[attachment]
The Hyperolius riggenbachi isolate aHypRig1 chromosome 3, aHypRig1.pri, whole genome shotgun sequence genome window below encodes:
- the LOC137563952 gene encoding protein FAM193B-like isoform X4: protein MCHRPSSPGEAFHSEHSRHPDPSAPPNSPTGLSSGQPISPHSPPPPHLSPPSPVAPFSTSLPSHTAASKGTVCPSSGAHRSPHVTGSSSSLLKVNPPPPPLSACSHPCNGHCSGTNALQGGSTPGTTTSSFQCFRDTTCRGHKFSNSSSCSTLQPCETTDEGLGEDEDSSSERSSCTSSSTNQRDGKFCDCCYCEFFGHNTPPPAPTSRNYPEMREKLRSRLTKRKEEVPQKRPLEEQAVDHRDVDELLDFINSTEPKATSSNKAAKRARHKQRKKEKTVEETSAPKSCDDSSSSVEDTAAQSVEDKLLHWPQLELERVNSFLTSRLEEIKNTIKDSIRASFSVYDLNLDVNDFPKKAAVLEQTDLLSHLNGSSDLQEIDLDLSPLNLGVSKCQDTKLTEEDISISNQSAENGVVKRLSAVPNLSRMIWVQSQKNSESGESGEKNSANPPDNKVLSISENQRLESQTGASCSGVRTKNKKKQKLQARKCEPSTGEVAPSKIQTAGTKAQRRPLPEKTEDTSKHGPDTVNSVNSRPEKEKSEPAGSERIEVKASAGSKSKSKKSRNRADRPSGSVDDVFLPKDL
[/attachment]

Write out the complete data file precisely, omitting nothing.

The Hyperolius riggenbachi isolate aHypRig1 chromosome 3, aHypRig1.pri, whole genome shotgun sequence genome window below encodes:
- the LOC137563952 gene encoding protein FAM193B-like isoform X4: protein MCHRPSSPGEAFHSEHSRHPDPSAPPNSPTGLSSGQPISPHSPPPPHLSPPSPVAPFSTSLPSHTAASKGTVCPSSGAHRSPHVTGSSSSLLKVNPPPPPLSACSHPCNGHCSGTNALQGGSTPGTTTSSFQCFRDTTCRGHKFSNSSSCSTLQPCETTDEGLGEDEDSSSERSSCTSSSTNQRDGKFCDCCYCEFFGHNTPPPAPTSRNYPEMREKLRSRLTKRKEEVPQKRPLEEQAVDHRDVDELLDFINSTEPKATSSNKAAKRARHKQRKKEKTVEETSAPKSCDDSSSSVEDTAAQSVEDKLLHWPQLELERVNSFLTSRLEEIKNTIKDSIRASFSVYDLNLDVNDFPKKAAVLEQTDLLSHLNGSSDLQEIDLDLSPLNLGVSKCQDTKLTEEDISISNQSAENGVVKRLSAVPNLSRMIWVQSQKNSESGESGEKNSANPPDNKVLSISENQRLESQTGASCSGVRTKNKKKQKLQARKCEPSTGEVAPSKIQTAGTKAQRRPLPEKTEDTSKHGPDTVNSVNSRPEKEKSEPAGSERIEVKASAGSKSKSKKSRNRADRPSGSVDDVFLPKDL